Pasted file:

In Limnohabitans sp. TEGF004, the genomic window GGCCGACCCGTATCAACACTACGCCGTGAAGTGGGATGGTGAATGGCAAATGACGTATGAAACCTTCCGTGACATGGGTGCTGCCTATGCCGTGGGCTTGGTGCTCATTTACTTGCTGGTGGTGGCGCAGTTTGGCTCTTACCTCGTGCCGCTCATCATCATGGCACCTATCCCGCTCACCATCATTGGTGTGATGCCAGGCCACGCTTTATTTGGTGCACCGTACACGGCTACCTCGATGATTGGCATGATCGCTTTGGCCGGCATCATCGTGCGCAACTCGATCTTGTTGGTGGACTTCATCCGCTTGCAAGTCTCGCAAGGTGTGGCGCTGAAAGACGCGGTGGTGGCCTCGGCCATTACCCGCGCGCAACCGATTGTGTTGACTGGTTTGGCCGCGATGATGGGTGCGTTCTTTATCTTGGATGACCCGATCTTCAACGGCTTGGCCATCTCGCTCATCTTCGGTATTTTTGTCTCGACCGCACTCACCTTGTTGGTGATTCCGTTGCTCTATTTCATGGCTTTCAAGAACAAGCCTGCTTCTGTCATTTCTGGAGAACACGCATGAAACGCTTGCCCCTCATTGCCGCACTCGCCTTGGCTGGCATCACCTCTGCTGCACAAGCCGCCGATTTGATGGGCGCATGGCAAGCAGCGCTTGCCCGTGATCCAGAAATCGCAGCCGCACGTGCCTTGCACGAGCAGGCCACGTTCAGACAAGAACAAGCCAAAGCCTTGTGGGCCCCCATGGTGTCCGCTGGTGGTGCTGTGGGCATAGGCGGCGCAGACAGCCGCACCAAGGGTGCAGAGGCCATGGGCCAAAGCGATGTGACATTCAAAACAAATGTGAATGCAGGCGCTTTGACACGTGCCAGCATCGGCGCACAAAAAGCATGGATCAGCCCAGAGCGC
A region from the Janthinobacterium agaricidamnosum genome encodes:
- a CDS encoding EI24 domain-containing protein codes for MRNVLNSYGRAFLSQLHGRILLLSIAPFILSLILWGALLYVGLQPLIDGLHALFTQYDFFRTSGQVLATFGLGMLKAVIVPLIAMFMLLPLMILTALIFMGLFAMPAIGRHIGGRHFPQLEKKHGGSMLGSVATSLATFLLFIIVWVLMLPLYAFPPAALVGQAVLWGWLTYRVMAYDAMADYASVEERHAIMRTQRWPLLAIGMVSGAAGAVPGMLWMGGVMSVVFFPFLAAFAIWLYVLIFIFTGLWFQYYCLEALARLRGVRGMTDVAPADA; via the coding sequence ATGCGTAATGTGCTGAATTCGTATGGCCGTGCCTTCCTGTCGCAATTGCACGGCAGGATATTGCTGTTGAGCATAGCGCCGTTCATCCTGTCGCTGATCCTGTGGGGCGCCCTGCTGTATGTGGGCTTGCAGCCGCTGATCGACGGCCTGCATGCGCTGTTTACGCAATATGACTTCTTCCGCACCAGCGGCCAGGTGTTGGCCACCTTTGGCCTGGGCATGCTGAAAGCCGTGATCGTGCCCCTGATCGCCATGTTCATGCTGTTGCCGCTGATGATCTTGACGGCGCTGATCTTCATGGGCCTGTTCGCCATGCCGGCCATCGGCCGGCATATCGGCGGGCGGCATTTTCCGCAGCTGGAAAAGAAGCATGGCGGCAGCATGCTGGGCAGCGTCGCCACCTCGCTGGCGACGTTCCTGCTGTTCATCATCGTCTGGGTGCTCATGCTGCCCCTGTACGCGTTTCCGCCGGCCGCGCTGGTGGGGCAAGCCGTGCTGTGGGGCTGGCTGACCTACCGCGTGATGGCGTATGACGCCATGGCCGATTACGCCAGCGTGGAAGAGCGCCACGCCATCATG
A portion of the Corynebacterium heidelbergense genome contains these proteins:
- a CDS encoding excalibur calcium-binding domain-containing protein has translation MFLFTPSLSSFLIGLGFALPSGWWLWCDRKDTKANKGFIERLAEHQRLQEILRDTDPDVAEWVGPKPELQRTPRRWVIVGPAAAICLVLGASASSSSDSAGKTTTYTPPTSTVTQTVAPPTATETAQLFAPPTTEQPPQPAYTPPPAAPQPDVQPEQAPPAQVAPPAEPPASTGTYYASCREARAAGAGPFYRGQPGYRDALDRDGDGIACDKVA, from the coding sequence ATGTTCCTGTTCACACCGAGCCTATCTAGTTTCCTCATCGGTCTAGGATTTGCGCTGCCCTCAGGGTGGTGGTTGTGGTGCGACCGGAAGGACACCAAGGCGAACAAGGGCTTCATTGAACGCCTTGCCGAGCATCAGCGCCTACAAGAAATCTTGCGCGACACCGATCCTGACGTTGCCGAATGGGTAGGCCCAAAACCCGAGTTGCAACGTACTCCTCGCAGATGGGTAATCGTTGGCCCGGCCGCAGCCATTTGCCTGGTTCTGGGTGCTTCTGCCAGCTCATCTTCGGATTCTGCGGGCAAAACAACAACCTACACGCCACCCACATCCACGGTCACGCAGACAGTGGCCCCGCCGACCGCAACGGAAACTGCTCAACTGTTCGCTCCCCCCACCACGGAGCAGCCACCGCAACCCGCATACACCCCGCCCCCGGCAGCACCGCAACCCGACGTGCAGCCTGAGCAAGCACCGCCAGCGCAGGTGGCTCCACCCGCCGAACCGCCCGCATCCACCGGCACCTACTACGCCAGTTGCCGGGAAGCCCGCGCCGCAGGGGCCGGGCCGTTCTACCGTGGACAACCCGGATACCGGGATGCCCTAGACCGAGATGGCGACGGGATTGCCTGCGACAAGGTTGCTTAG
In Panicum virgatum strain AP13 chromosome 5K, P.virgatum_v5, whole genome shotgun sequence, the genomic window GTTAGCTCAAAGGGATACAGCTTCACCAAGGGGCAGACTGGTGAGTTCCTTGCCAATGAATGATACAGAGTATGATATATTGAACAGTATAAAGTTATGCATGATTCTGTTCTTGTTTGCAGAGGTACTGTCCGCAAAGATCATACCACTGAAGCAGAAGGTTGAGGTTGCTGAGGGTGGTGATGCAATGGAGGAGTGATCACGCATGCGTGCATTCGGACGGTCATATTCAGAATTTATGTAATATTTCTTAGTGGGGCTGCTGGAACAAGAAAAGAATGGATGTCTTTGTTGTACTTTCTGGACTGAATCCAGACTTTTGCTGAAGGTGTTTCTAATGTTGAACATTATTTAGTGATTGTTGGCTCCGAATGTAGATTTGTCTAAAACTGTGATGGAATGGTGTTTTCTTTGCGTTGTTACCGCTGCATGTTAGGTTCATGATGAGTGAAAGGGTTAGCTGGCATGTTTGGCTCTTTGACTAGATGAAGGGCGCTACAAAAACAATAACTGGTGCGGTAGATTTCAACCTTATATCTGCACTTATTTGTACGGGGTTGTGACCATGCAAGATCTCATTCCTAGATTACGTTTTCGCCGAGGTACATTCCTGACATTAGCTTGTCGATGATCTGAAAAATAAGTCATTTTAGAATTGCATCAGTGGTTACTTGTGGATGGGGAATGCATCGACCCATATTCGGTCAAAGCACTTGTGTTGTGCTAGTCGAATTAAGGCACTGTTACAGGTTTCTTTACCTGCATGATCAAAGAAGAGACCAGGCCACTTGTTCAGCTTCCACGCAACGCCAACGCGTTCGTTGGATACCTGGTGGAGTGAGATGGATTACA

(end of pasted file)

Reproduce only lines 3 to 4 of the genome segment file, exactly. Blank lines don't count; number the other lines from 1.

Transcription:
- a CDS encoding EI24 domain-containing protein codes for MRNVLNSYGRAFLSQLHGRILLLSIAPFILSLILWGALLYVGLQPLIDGLHALFTQYDFFRTSGQVLATFGLGMLKAVIVPLIAMFMLLPLMILTALIFMGLFAMPAIGRHIGGRHFPQLEKKHGGSMLGSVATSLATFLLFIIVWVLMLPLYAFPPAALVGQAVLWGWLTYRVMAYDAMADYASVEERHAIMRTQRWPLLAIGMVSGAAGAVPGMLWMGGVMSVVFFPFLAAFAIWLYVLIFIFTGLWFQYYCLEALARLRGVRGMTDVAPADA; via the coding sequence ATGCGTAATGTGCTGAATTCGTATGGCCGTGCCTTCCTGTCGCAATTGCACGGCAGGATATTGCTGTTGAGCATAGCGCCGTTCATCCTGTCGCTGATCCTGTGGGGCGCCCTGCTGTATGTGGGCTTGCAGCCGCTGATCGACGGCCTGCATGCGCTGTTTACGCAATATGACTTCTTCCGCACCAGCGGCCAGGTGTTGGCCACCTTTGGCCTGGGCATGCTGAAAGCCGTGATCGTGCCCCTGATCGCCATGTTCATGCTGTTGCCGCTGATGATCTTGACGGCGCTGATCTTCATGGGCCTGTTCGCCATGCCGGCCATCGGCCGGCATATCGGCGGGCGGCATTTTCCGCAGCTGGAAAAGAAGCATGGCGGCAGCATGCTGGGCAGCGTCGCCACCTCGCTGGCGACGTTCCTGCTGTTCATCATCGTCTGGGTGCTCATGCTGCCCCTGTACGCGTTTCCGCCGGCCGCGCTGGTGGGGCAAGCCGTGCTGTGGGGCTGGCTGACCTACCGCGTGATGGCGTATGACGCCATGGCCGATTACGCCAGCGTGGAAGAGCGCCACGCCATCATG
A portion of the Corynebacterium heidelbergense genome contains these proteins: